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Protect Your Rights: ACLU Police Tape Application Puts Technology On Your Side

By David Ponce

Most times police are well intentioned and their interactions with the public will go down smoothly. But every now and then a bad apple pushes his power too far and tramples on your rights; sometimes massively so. In cases of police abuse, it can come down to their word versus yours and if there’s no reliable witness, there may be no way to make things right later on. The Police Tape application from the NJ office of the ACLU has developed an application that could tip the balance in your favour. If you see you’re about to be in a potentially abusive situation just start the application; it will promptly vanish from your screen as if nothing is happening when in fact it’s either recording audio or video, discreetly. But most importantly, should a tech savvy cop confiscate your phone and start looking through it to erase any possible incriminating files, the application simultaneously uploads what you’re recording to the ACLU’s servers, safely out of reach of any police action.

There’s also information on what rights you have, depending on where you are: your car, at home, on the street or while being arrested.

It’s available now on Android with an iOS version potentially due later this summer. It’s free.

[ Police Tape ] VIA [ BoingBoing ]







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  • http://profile.yahoo.com/NTIJZOI5VNEQHHPD5KRFKPAGWU Bob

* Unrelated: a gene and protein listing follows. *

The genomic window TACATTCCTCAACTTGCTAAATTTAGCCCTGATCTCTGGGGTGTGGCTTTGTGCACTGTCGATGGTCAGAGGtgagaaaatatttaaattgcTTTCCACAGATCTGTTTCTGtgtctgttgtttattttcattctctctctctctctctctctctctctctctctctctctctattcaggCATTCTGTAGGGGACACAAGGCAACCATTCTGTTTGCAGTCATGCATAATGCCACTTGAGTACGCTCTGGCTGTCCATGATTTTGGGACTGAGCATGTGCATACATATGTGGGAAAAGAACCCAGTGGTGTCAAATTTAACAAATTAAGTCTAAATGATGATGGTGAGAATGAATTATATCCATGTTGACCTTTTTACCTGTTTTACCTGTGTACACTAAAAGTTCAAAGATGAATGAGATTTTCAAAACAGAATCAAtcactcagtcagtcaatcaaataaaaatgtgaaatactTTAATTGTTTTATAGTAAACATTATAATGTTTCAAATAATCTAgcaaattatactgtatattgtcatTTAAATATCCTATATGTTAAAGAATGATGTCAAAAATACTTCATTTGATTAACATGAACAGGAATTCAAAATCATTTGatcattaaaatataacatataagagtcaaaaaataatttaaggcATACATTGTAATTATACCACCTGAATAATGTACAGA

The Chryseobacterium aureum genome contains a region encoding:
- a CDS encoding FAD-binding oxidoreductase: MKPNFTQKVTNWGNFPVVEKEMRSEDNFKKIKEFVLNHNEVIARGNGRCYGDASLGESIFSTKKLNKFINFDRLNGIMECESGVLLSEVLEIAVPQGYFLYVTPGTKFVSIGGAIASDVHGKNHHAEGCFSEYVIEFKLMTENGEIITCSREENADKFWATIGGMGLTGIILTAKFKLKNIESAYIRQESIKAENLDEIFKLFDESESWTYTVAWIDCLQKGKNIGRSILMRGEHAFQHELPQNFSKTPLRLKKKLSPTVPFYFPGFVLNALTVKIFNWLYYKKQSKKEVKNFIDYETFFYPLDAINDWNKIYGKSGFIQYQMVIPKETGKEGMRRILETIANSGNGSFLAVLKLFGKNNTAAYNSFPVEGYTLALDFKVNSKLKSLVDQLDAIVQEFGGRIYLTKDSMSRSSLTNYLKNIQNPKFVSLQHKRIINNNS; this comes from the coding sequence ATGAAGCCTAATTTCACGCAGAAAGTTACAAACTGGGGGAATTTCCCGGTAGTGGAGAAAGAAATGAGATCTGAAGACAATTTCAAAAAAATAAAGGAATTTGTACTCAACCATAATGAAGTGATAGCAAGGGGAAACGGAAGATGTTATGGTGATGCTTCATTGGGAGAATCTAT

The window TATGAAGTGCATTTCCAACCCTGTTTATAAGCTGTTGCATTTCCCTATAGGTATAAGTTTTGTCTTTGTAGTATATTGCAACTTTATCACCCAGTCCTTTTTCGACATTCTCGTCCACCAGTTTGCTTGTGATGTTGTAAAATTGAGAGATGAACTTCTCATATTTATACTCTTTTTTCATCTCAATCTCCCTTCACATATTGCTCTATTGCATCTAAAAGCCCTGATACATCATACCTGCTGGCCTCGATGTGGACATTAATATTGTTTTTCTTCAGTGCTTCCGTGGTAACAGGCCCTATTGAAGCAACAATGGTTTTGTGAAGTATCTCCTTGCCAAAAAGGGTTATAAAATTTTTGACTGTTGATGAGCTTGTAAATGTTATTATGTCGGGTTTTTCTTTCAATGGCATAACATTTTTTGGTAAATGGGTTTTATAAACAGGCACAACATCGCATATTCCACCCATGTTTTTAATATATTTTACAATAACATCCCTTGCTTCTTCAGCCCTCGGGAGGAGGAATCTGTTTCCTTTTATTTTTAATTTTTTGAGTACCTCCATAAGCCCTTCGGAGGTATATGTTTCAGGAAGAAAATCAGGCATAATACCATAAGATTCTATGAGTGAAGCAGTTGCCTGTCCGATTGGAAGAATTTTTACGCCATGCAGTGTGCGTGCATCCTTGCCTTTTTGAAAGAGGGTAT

Thats great until you present the recording as evidence and get locked up for a felony.  Secret recordings in most states are a violation of the wiretap statute and ill-advised!

  • nosajkeram

    Depends on the state you’re in. Texas its perfectly legal to do so. See Below:

    So long as a wire, oral, or electronic communication—including the radio portion of any cordless telephone call—is not recorded for a criminal or tortious purpose, anyone who is a party to the communication, or who has the consent of a party, can lawfully record the communication and disclose its contents. Texas Penal Code § 16.02.

    And here:

    Under the statute, consent is not required for the taping of a non-electronic communication uttered by a person who does not have a reasonable expectation of privacy in that communication. See definition of “oral communication,” Texas Code Crim. Pro. Art. 18.20.